Two police launches and a helicopter spent most of the afternoon rescuing the trawler’s occupants. Women and children were removed first but by the time that part of the operation was completed, the men who had been on board were already in the water clinging to life rafts as the ship lay on its side.

    It took some four hours to get everyone to shore, police said. Four or five people were taken to Paphos hospital suffering from hypothermia but were later released. Others were treated on the beach after doctors were called to the scene.

    Paphos police chief Spyros Koiniotis said that at around 3.30pm the boat drifted close to the shore after springing a leak. "Some people fell in the sea and tried to get back on but the others wouldn’t let them when they saw the water was going in," he said. "We managed to transfer all the women and children to another boat."

    Witnesses on the beach told a local television station it appeared the boat’s occupants had not had food or water for several days. One said the tourists who had watched the drama made a collection and brought food from a nearby supermarket to feed them.

    A Paphos police spokesman said late last night that all the immigrants had been rounded up and were on the beach near the hotel. He said the authorities were trying to see where they could be housed for the night. "We don’t know yet where they are going to stay or what will happen to them afterwards," he said.

    [<a href="greek0914.htm">Greek Press</a>]

    © Copyright Cyprus Mail

    Thursday, September 14, 2000

    [10] Talks fail to get off the ground

    By Jean Christou

    PROXIMITY talks in New York failed to get off the ground yesterday after the government took offence to a UN statement on the equality of the two sides and refused to meet envoy Alvaro de Soto.

    The decision not to attend the scheduled meeting with the UN envoy was reached after a lengthy meeting of the National Council, members of which accompanied President Glafcos Clerides to New York.

    Clerides will ask UN Secretary-general Kofi Annan for a written explanation of his comments on the opening day of the talks, government spokesman Michalis Papapetrou said.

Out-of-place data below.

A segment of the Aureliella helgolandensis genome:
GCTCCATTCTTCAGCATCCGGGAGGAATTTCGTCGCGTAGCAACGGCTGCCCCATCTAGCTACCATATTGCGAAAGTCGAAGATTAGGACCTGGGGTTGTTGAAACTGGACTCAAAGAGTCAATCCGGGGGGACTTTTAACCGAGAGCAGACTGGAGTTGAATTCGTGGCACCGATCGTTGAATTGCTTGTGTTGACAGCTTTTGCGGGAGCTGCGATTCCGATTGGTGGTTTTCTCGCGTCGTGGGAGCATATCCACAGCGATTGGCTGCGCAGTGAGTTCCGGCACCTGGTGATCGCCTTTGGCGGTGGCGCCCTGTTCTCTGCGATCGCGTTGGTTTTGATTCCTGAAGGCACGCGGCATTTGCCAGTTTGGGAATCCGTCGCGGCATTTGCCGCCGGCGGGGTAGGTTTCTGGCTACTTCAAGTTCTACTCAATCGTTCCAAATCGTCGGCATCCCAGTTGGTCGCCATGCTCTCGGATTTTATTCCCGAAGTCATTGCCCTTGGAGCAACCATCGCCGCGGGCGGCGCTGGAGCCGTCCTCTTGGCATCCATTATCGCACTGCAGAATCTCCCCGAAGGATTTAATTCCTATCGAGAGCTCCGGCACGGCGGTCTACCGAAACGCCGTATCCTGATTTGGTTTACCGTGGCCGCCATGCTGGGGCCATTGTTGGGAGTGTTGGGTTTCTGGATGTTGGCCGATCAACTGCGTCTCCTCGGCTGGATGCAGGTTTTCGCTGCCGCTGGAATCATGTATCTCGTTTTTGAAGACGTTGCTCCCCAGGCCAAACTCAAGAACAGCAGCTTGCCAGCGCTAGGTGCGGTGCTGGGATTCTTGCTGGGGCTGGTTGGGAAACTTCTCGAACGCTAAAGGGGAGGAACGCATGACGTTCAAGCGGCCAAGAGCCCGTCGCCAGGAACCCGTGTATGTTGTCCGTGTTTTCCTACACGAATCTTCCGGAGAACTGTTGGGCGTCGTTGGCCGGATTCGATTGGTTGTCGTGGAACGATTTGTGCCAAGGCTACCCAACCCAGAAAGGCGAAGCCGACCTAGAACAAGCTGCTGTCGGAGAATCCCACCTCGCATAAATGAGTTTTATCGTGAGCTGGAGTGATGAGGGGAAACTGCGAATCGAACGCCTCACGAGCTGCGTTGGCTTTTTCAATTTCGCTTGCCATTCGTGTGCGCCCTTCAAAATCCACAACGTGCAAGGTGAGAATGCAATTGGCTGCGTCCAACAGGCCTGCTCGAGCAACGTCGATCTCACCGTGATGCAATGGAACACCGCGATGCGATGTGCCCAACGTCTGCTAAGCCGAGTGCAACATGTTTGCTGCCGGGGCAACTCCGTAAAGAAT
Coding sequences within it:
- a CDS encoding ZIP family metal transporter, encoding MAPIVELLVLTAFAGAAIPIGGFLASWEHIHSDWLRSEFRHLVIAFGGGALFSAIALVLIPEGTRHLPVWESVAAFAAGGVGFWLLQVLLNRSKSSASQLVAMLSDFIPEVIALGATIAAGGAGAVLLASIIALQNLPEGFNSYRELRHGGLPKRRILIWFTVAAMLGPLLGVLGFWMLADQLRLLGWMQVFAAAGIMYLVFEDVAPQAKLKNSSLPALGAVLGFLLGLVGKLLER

He said whether or not the Greek Cypriot side would attend today’s scheduled meeting would be announced later.

    "The President of the Republic is sending a letter to UN Secretary-general Kofi Annan in which he outlines his comments and positions in relation to the statement Annan made yesterday (Tuesday)," Papapetrou said.

    In the offending statement, Annan said: "In the course of these talks I have ascertained that the parties share a common desire to bring about, through negotiations in which each represents its side -- and no-one else -- as the political equal of the other, a comprehensive settlement enshrining a new partnership on which to build a better future in peace, security and prosperity on a united island. In this spirit, and with the purpose of expediting negotiations in good faith and without preconditions on all issues before them, I have concluded that the equal status of the parties must and should be recognised explicitly in the comprehensive settlement which will embody the results of the detailed negotiations required to translate this concept into clear and practical provisions".

    There was little commentary out of New York yesterday where Clerides convened the National Council for a three-hour meeting but Turkish Cypriot leader Rauf Denktash who is seeking recognition for his breakaway regime in the north, hailed Annan’s statement as the "foundation stone for the solution defended by the TRNC".

    "In other words it stresses several facts that we have always insisted on. What we foresee is a confederal Cyprus state based on two states and one where none of the sides represents the other," Denktash said.

    In Nicosia some politicians called for a withdrawal of the Greek Cypriot side from the negotiations.

    Communist AKEL spokesman Nicos Katsourides said the Greek Cypriot side was responsible for the development. "We wrongly committed ourselves to say that whatever happened we would continue the talks," he said. "Our side has to react and show that if this is the aim of the talks we cannot accept it."

    In New York UN envoy de Soto tried to defuse the apparent crisis. He said the precise definition of the equal status of the parties, engaged in the negotiating process, would have to be defined at the end of the process.

    "The Secretary-General did not ask for approval of his statement by the parties, it is his statement, his assessment, this is what he feels must happen and this is the guideline he will follow," de Soto said.

    [<a href="greek0914.htm">Greek Press</a>]

    © Copyright Cyprus Mail